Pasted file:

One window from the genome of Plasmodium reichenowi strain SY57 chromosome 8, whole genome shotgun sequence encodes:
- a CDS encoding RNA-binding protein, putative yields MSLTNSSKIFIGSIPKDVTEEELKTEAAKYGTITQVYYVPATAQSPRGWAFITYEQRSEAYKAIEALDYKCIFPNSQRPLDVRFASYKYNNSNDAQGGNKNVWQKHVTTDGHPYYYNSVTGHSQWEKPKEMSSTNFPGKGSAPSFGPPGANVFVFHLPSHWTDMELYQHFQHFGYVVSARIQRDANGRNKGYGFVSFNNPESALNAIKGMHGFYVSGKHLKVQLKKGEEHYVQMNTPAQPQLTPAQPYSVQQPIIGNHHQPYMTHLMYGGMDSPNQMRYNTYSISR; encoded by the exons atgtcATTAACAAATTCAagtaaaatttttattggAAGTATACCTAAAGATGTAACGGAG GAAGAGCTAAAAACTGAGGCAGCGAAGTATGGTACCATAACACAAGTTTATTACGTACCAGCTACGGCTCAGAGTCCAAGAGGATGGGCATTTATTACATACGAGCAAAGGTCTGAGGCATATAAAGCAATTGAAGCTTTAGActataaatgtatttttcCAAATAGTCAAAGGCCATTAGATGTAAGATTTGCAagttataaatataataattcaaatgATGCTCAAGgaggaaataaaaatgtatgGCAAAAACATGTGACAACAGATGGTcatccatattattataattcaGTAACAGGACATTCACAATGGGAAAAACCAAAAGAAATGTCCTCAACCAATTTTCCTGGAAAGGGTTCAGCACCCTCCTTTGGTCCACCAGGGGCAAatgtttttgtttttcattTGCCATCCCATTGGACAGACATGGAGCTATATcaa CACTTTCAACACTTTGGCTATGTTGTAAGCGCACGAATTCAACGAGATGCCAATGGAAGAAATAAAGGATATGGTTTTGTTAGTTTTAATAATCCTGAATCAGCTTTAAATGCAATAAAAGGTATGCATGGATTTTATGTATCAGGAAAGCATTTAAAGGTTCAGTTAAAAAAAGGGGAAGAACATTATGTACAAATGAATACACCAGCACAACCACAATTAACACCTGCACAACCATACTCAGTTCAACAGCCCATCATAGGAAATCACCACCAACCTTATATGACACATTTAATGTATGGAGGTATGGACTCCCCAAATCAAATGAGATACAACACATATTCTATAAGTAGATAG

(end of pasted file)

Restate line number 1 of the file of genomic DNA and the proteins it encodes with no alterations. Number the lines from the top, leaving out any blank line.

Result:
One window from the genome of Plasmodium reichenowi strain SY57 chromosome 8, whole genome shotgun sequence encodes: